Owe capital gain tax on primary residence that was converted into a rental property?
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Dear Tax Talk,
I bought a property in 2009 at $235,000 and made improvements worth $50,000. It was our primary residence from July 2009 until April 2015. As of May 2015, it became a rental property. Now we are thinking of putting the rental property on the market for about $450,000 and hoping it will sell in the next 5-6 months. I know I am looking at capital gains on the profit ($165,000). But based on IRS documentation, since it was our primary residence for at least 2 years in the last 5 years from the date of selling, I qualify for excluding this capital gain (i.e., I am not expected to pay any capital gains).
Is my conclusion right? Or am I still liable to some percentage of capital gains given that it has been a rental property for over a year now? If it helps, my spouse and I file tax returns jointly, and we are based in Texas. Thanking you in advance.
© Iakov Filimonov/Shutterstock.com
Because your home was converted to a rental property, you may have to report a portion of the gain as income on your tax return as a result of the sale.
You are correct that you will meet the IRS rule for excluding some of the gain on the sale of the property, as you owned the home and it was used as your main home for 2 of the last 5 years. However, because it was used a portion of the time as a rental property, additional rules come into play now.
When you converted your home to rental property, along with your other rental expenses of property taxes, mortgage interest, insurance, etc., you were also allowed to claim a depreciation deduction which lets you deduct the cost of the property over time. When the property is sold, you may have to “recapture” a portion or all of the depreciation at ordinary income tax rates on your tax return. The balance of the taxable gain on the sale that is not taxed at ordinary income tax rates is taxed more favorably as a capital gain.
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3 steps to follow
So how do you figure all this out? Well, it takes several calculations and a lot of patience on your part:
- Figure out your overall gain on the sale of the property.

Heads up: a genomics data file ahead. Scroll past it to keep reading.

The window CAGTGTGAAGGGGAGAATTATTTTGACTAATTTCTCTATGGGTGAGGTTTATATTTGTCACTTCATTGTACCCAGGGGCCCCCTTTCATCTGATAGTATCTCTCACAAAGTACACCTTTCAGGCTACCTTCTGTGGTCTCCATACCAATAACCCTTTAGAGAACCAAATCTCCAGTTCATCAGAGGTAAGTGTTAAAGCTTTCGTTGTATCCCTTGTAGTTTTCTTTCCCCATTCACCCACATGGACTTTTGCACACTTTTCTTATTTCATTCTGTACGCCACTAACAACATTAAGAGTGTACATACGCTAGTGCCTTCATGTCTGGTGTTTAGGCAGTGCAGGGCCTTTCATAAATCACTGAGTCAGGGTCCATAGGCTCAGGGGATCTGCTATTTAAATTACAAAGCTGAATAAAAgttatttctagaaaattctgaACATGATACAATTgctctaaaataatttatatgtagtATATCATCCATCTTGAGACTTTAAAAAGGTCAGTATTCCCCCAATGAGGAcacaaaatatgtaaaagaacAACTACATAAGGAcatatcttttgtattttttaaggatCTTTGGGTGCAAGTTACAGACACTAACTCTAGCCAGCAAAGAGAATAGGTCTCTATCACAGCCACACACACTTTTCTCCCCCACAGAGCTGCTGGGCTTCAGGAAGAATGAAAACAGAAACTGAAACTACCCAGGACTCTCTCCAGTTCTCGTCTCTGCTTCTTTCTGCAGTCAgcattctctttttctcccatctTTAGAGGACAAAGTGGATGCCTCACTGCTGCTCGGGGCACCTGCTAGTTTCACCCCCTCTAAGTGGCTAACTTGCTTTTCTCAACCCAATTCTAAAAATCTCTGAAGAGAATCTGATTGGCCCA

- Figure out the “taxable” gain on the sale of the property. This is where the allocation between personal home use and rental use takes place.
- Figure out what portion of the gain is taxable as ordinary income and what is taxable as capital-gain income.
IRS Publication 523, Selling Your Home, has worksheets for all 3 steps listed above so it should be added to your reading list — and make that sooner rather than later.
Take advantage of suspended losses
Also, did you own rental property in the past in which you suffered losses? If so, it is important to note that if the passive-investment activity rules for the rental property resulted in “suspended losses” in prior years, you can use them on your tax return. Those suspended losses would have been tracked on Form 8582, Passive Activity Loss Limitations.
You may want to consider having a qualified tax professional assist you on the income tax reporting for the sale of the property as it does get quite a bit complicated and the worksheets are not for the faint of heart.
Thanks for the great question and all the best to you!
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To ensure compliance with requirements imposed by the IRS, we inform you that any U.S. federal tax advice contained in this communication (including any attachments) is not intended or written to be used, and cannot be used, for the purpose of (i) avoiding penalties under the Internal Revenue Code or (ii) promoting, marketing or recommending to another party any transaction or matter addressed herein. Taxpayers should seek professional advice based on their particular circumstances.